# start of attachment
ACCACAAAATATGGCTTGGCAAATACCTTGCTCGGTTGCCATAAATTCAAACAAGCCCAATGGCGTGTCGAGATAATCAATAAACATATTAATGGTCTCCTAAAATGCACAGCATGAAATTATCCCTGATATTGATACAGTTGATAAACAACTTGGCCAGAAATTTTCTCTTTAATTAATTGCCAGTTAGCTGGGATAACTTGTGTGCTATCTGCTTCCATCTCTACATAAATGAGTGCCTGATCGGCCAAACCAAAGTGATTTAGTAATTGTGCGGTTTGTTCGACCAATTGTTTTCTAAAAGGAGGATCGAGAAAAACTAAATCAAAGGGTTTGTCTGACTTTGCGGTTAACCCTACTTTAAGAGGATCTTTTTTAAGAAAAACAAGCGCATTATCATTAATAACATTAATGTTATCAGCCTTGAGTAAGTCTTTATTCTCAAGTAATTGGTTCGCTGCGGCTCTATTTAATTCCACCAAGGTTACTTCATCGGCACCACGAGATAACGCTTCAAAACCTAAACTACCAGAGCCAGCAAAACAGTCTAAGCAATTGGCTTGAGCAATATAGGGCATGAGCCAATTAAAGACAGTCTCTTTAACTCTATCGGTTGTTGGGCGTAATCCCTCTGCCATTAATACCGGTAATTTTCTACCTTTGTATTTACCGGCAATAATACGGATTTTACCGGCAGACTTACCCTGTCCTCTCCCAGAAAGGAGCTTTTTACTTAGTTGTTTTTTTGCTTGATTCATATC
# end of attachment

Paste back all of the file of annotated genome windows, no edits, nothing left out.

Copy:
ACCACAAAATATGGCTTGGCAAATACCTTGCTCGGTTGCCATAAATTCAAACAAGCCCAATGGCGTGTCGAGATAATCAATAAACATATTAATGGTCTCCTAAAATGCACAGCATGAAATTATCCCTGATATTGATACAGTTGATAAACAACTTGGCCAGAAATTTTCTCTTTAATTAATTGCCAGTTAGCTGGGATAACTTGTGTGCTATCTGCTTCCATCTCTACATAAATGAGTGCCTGATCGGCCAAACCAAAGTGATTTAGTAATTGTGCGGTTTGTTCGACCAATTGTTTTCTAAAAGGAGGATCGAGAAAAACTAAATCAAAGGGTTTGTCTGACTTTGCGGTTAACCCTACTTTAAGAGGATCTTTTTTAAGAAAAACAAGCGCATTATCATTAATAACATTAATGTTATCAGCCTTGAGTAAGTCTTTATTCTCAAGTAATTGGTTCGCTGCGGCTCTATTTAATTCCACCAAGGTTACTTCATCGGCACCACGAGATAACGCTTCAAAACCTAAACTACCAGAGCCAGCAAAACAGTCTAAGCAATTGGCTTGAGCAATATAGGGCATGAGCCAATTAAAGACAGTCTCTTTAACTCTATCGGTTGTTGGGCGTAATCCCTCTGCCATTAATACCGGTAATTTTCTACCTTTGTATTTACCGGCAATAATACGGATTTTACCGGCAGACTTACCCTGTCCTCTCCCAGAAAGGAGCTTTTTACTTAGTTGTTTTTTTGCTTGATTCATATC